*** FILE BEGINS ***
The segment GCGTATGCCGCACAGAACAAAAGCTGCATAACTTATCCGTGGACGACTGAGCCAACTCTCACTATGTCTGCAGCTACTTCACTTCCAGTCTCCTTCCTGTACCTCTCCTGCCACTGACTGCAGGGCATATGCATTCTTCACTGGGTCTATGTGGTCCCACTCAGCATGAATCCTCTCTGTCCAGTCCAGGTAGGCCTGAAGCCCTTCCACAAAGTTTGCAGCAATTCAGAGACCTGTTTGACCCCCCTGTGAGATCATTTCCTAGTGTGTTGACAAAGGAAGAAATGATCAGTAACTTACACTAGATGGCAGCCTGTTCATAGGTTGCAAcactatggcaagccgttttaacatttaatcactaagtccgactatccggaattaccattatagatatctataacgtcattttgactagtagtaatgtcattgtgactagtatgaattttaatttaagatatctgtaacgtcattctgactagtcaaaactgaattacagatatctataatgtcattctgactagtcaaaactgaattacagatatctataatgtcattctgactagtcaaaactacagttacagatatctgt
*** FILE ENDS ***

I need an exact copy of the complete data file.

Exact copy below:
The segment GCGTATGCCGCACAGAACAAAAGCTGCATAACTTATCCGTGGACGACTGAGCCAACTCTCACTATGTCTGCAGCTACTTCACTTCCAGTCTCCTTCCTGTACCTCTCCTGCCACTGACTGCAGGGCATATGCATTCTTCACTGGGTCTATGTGGTCCCACTCAGCATGAATCCTCTCTGTCCAGTCCAGGTAGGCCTGAAGCCCTTCCACAAAGTTTGCAGCAATTCAGAGACCTGTTTGACCCCCCTGTGAGATCATTTCCTAGTGTGTTGACAAAGGAAGAAATGATCAGTAACTTACACTAGATGGCAGCCTGTTCATAGGTTGCAAcactatggcaagccgttttaacatttaatcactaagtccgactatccggaattaccattatagatatctataacgtcattttgactagtagtaatgtcattgtgactagtatgaattttaatttaagatatctgtaacgtcattctgactagtcaaaactgaattacagatatctataatgtcattctgactagtcaaaactgaattacagatatctataatgtcattctgactagtcaaaactacagttacagatatctgt